Requiring volunteers to sign a non-compete and non-disclosure agreement is odd (particularly for an alleged open source project) but it's not coercive, and Marcin and Joe have every right to set their own conditions for involvement. "You have to sign this agreement AND you're going to collaborate" is coercive. "You have to sign this agreement IF you're going to collaborate" is not.
  • Wikispeed only adopted the "open source" approach AFTER I introduced Marcin and Joe. Even now that Wikispeed is publicly asserting that its work is open source, the documentation required for open source clashes with their long-standing policy on avoiding the need for documentation whenever possible. It's part of their agile/lean/scrum management structure. I'm still a member of both groups, and as far as I can see the page I built on OSE's wiki and the video-blogging on Wikispeed's youtube channel are the only sources of documentation. 

    My assumption is that Wikispeed is relying on OSE to open source the car. I also assume that OSE will suddenly get a lot more interested in documenting the car as the next TED thing approaches. It's really the only culturally exciting piece of technology OSE has on the horizon, so Marcin will want to brag on it. 

    All that being said, I don't see anything wrong with the slow documentation. It would actually be kind of irresponsible to publish enough to copy the car right now seeing as how it isn't officially crash worthy or road legal. Better to get the alpha and beta stuff done so that we know there's something worth documenting. When a prototype circuit board malfunctions it just smokes a little. When a prototype car malfunctions people get hurt...sometimes not the people who built the car. Better to take it a little slow and find all the major problems. I think Jack can back me up on that :-)

    Also, I signed the same agreement Jack was offered. It's what Joe sends to everyone who asks to join the team. 
  • Good points, Matt, and I certainly can back you up on that.

    > Better to get the alpha and beta stuff done so that we know there's something worth documenting.

    Right you are. Open source doesn't mean you have to release the source material before you think it's ready. My own 100 mpg car (google > MAX car < or search Mother Earth News) was designed from the beginning to be open source, but I didn't even put it out for beta testing until I had 20,000 miles on the prototype, and I don't intend full release until the first beta builders have their cars on the road. OSE apparently concurs; OSE compressed a lot of bricks before saying the CEB Press information was ready to roll, but during development, the collaborators need to know what's going on. If the price of collaborating is signing a non-compete/non-disclosure agreement, then so be it.

    Also, I signed the same agreement Jack was offered. It's what Joe sends to everyone who asks to join the team.

    If I'd been in Matt's shoes, I'd have signed it too. I'd like to contribute to the success of the OSE car, and in the terms of Marcin's and Joe's agreement, that means contributing to the success of the Wikispeed car. But Matt and I wear different shoes, and the differences make it inappropriate for me to sign, and in my opinion, inappropriate for anyone to say I'm not a team player 'cause I won't sign. The significant difference are:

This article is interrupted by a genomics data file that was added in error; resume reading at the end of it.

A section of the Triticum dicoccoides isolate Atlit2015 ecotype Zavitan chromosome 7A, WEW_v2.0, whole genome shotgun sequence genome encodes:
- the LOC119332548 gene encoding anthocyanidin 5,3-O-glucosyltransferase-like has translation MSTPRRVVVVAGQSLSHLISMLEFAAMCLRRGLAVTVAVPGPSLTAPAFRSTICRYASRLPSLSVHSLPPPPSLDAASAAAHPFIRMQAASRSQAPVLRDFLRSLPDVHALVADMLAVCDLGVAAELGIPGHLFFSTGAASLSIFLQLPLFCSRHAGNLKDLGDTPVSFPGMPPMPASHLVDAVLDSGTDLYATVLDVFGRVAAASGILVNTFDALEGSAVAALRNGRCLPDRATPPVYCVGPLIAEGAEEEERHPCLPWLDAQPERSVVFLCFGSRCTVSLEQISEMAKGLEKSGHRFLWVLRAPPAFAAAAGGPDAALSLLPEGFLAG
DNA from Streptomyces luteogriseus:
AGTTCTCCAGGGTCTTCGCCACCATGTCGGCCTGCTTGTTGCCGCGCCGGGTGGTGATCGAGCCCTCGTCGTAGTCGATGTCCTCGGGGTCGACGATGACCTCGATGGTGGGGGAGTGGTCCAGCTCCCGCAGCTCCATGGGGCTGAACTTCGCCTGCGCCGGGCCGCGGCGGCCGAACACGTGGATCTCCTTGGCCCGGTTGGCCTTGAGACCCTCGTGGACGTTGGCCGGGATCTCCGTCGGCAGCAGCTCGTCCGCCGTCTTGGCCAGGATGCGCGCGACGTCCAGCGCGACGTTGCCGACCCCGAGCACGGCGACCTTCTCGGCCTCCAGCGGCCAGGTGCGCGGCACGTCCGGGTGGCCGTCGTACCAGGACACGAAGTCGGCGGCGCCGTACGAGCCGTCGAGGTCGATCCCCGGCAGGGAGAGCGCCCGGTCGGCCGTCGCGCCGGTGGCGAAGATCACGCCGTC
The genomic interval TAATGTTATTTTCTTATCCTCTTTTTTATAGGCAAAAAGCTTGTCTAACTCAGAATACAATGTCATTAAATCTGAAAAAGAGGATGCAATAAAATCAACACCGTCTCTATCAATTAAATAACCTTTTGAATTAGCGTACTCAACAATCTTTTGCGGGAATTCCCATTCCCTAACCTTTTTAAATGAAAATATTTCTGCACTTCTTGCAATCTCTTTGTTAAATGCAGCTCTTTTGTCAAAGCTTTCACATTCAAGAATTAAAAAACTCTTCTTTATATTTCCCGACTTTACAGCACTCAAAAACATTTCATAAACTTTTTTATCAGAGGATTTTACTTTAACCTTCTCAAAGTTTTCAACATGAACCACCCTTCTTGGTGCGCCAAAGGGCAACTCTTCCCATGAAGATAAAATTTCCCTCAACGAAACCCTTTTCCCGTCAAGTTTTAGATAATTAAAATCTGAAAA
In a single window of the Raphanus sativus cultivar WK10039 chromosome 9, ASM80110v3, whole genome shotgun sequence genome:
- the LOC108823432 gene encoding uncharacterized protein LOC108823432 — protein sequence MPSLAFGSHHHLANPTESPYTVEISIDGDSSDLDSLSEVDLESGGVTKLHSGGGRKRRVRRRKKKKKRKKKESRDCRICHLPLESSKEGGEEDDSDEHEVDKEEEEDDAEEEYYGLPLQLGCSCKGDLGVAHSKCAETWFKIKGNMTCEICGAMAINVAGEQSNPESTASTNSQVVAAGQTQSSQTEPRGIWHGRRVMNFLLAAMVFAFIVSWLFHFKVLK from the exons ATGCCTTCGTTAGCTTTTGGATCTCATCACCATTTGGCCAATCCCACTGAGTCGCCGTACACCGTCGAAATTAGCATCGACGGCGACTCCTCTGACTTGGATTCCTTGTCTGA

1) I'm a Wikispeed competitor and Matt is not, and the agreement has special restrictions for competitors.
    2) Joe asked me to collaborate on a specific component (rollover structure) using my existing skills and tools before making me aware of the non-comp/non-disclose agreement.
    3) Matt signed his copy of the Wikispeed non-comp/non-disclose agreement back when secrecy was Wikispeed's stock-in-trade. My copy came later, after Marcin and Joe's Wikispeed/OSE collaboration announcement ("Joe Justice commits to share all that he knows on cars with Open Source Ecology.").

    I didn't ask to be a Wikispeed competitor, and I wasn't a direct competitor until a few months ago, when Wikispeed declared itself Open Source. I've been providing parts and information for open source cars for the last five years and I'm not prepared to stop. Much as I love OSE, I'm not willing to give Wikispeed exclusive use of all the techniques we have in common ("...I agree I won’t use technology and process used by WIKISPEED Inc. to directly compete against WIKISPEED Inc") and I'm not willing to allow Wikispeed to muzzle me by declaring my work is a trade secret ("I will not redistribute...any information that WIKISPEED Inc. has made known to me is a trade secret") in exchange for the honor of working with OSE, Wikispeed, and Joe Justice. I would indeed consider collaborating on the OSE car to be an honor, but this agreement would put me out of business as an automotive designer, as an automotive writer, and as an open source developer in any field Wikispeed chooses to enter in the future.

    Now that Wikispeed is open source, perhaps the more rapacious clauses in their Volunteer Agreement could be toned down. If so, the OSE Car project might draw more volunteer help from industry professionals.
  • Sorry I'm new here. What is wikispeed and how doe it connect with agile methodology?

Howdy, Stranger!

It looks like you're new here. If you want to get involved, click one of these buttons!

Login with Facebook Sign In with Google Sign In with OpenID Sign In with Twitter

In this Discussion